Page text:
Tuesday, July 8, 2014

Newly ordered today







Andreas Hammerschmidt. Four Suites from the collection "Erster fleiss. (1639) Third rerun. Hesperion XX, Jordi Savall.

See my review from 25-5-2014.

http://walboi.blogspot.nl/2014/05/hammerschmidt-andreas-161112-1675-four.html




New Acquisition. Galuppi, Baldassare. (1706-1785) Manuscript sonatas for Harpsichord. No. 12-16. Disc III.

New Acquisition.
Bought in June 2014.
First listen.
Label: Newton Classics. Box with four discs.
Recording dates: June 1998.
Recording venue: Centro studi Claviere, Vittorio Veneto, Treviso, Italy.
Recording engineer: P. Correr.
Running time: 56:45.

Instrument: Dual-manual Pierre Donzelague, copied by Malcolm Rose.

Played by: Olario Gregoletto.

(See other reviews of the first two discs, links available about the instrument and artist.)

I can only repeat what I did in the earlier disc, in that this is truly wonderful music, and a fine addition to your classical collection. Virtuosic and brilliant music, perfectly recorded and performed. 
Four discs for just 9 euro's is a no brainer.




Saturday, July 5, 2014

Borgia Dynasty. Vol. I. Paths to power: the origins and expansion of a dynasty. (ca. 1238-1492)

The origins and rise of the Borgia Family.
The Demise of the Three Cultures, and the conquest of power: The Vatican.


I start yet again for the third time this fascinating journey through the age of the Borgia family. Music that gives great comfort, in musical and spiritual ways. Recommended to all with a passion for the age and the inherent culture translated into music.
See also previous reviews through the search box.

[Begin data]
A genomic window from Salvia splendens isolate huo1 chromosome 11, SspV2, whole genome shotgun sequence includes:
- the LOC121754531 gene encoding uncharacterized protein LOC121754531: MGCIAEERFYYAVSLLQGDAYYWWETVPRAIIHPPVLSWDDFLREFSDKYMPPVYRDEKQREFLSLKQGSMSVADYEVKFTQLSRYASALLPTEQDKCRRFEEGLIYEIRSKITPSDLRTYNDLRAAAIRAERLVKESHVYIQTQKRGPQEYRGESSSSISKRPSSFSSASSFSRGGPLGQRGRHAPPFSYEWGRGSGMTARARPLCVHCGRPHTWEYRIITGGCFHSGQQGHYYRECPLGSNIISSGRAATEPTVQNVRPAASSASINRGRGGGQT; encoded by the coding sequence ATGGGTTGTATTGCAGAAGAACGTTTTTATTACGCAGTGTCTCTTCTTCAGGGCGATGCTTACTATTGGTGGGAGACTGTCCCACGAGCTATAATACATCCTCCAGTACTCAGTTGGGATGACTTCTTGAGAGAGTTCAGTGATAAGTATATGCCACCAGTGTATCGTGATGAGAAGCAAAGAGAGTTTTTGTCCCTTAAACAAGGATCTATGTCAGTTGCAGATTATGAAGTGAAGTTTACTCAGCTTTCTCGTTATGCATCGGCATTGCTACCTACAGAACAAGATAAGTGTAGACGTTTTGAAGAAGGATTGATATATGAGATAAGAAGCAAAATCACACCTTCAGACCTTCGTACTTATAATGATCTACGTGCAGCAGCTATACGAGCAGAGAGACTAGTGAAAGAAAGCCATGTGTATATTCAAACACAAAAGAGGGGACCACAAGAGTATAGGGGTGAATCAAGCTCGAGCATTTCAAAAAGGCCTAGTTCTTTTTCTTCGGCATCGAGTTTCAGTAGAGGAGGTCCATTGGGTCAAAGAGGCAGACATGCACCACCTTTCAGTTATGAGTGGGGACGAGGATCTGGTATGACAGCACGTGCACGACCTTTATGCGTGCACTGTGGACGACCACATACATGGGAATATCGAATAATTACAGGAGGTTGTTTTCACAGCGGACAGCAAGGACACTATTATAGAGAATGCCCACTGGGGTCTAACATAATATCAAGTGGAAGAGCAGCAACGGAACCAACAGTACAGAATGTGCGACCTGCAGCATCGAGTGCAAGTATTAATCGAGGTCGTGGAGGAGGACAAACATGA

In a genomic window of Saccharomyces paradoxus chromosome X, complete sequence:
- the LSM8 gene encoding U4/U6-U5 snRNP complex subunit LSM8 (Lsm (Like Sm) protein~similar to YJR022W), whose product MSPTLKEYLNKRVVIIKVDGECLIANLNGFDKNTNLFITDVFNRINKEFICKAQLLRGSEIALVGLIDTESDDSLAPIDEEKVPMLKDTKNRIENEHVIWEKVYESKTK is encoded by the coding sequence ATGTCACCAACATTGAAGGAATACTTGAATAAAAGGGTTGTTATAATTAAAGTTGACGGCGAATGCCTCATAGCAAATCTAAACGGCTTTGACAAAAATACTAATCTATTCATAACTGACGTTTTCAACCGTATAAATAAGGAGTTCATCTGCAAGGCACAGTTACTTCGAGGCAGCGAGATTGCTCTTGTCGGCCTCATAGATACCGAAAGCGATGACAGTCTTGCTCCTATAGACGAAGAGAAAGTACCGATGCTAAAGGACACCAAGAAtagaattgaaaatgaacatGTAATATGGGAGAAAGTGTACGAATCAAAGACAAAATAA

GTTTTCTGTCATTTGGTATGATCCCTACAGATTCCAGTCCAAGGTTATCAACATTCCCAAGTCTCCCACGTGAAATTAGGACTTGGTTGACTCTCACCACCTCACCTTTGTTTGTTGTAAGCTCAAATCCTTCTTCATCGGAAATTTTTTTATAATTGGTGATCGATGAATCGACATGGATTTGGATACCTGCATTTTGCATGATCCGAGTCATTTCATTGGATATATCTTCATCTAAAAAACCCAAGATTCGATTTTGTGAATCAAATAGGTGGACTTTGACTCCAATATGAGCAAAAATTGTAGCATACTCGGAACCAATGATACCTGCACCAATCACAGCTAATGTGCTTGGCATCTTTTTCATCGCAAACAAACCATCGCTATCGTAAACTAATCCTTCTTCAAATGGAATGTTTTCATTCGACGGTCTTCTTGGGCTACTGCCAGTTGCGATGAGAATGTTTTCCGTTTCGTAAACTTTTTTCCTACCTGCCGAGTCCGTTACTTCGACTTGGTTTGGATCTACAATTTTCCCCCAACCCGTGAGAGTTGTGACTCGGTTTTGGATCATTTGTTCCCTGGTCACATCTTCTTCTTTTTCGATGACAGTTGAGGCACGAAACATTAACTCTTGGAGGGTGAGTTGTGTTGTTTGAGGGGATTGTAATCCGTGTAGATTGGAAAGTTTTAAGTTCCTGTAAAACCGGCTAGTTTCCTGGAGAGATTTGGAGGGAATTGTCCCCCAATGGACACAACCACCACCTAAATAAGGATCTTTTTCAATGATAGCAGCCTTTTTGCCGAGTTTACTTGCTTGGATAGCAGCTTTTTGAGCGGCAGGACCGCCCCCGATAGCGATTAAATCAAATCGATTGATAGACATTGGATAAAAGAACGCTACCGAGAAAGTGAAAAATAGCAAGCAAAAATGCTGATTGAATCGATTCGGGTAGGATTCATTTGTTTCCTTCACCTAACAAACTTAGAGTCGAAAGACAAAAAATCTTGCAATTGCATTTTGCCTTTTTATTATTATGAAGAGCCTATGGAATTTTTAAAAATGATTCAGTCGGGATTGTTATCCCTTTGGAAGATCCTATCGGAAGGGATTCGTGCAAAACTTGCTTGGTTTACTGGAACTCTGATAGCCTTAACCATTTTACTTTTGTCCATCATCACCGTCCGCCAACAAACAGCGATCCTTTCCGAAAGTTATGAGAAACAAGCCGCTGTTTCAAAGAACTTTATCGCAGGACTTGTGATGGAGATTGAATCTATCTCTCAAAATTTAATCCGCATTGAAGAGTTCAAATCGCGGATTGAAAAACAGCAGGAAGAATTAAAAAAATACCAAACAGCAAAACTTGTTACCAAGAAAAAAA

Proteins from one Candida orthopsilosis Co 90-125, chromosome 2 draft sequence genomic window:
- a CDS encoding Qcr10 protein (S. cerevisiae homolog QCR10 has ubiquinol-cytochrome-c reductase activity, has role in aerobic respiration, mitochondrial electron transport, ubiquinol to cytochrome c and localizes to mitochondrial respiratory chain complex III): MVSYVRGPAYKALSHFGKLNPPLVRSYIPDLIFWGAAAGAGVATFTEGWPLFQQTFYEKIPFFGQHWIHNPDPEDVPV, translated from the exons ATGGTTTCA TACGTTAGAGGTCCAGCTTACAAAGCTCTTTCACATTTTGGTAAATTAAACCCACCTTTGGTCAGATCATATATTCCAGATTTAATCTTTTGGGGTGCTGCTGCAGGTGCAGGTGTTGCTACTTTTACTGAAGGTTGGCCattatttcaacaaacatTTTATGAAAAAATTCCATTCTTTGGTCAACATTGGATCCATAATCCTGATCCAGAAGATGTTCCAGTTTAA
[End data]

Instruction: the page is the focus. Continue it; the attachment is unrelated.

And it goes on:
Thursday, July 3, 2014

Bach, J.S., Complete Organ Works, Volume III. Orgelbuchlein.

New Acquisition.
Bought in June 2014.
First listen.
Label: CPO. Box, 22 discs.
Recording dates: Between 1997-2008.
Recording venue: Nidarosdom Trondheim, Norway.
Recording engineer: Werner Czesla.
Running time: 68:31.
a'=453 Hz.

http://en.wikipedia.org/wiki/Nidaros_Cathedral

http://www.echo-organs.org/Nidaros-Wagner.211.0.html


To know that it was Bach's intention to write even more Chorale as he did is a tantalizing thought. He arranged manuscripts for 164 chorale. Its a great loss for us, that he did not compose all 164 as he planned to do. I consider the chorales like Albert Schweitzer, a dictionary of Bach's musical language, and its always a great joy to hear them, certainly on this fine organ, of which I provided a link as well as the Cathedral. Its worth to look at the instrument and its history.
Weinberger plays in a very poetic style, lets the Chorale breath, and creates a always perfect balance in the registers.


I consider this my last integral set of Bach's complete Organ music, unless.......

My last integral set, unless Christopher Herrick's Hyperion set is re-released, which I think is doubtful, or finally Ewald Kooimans ...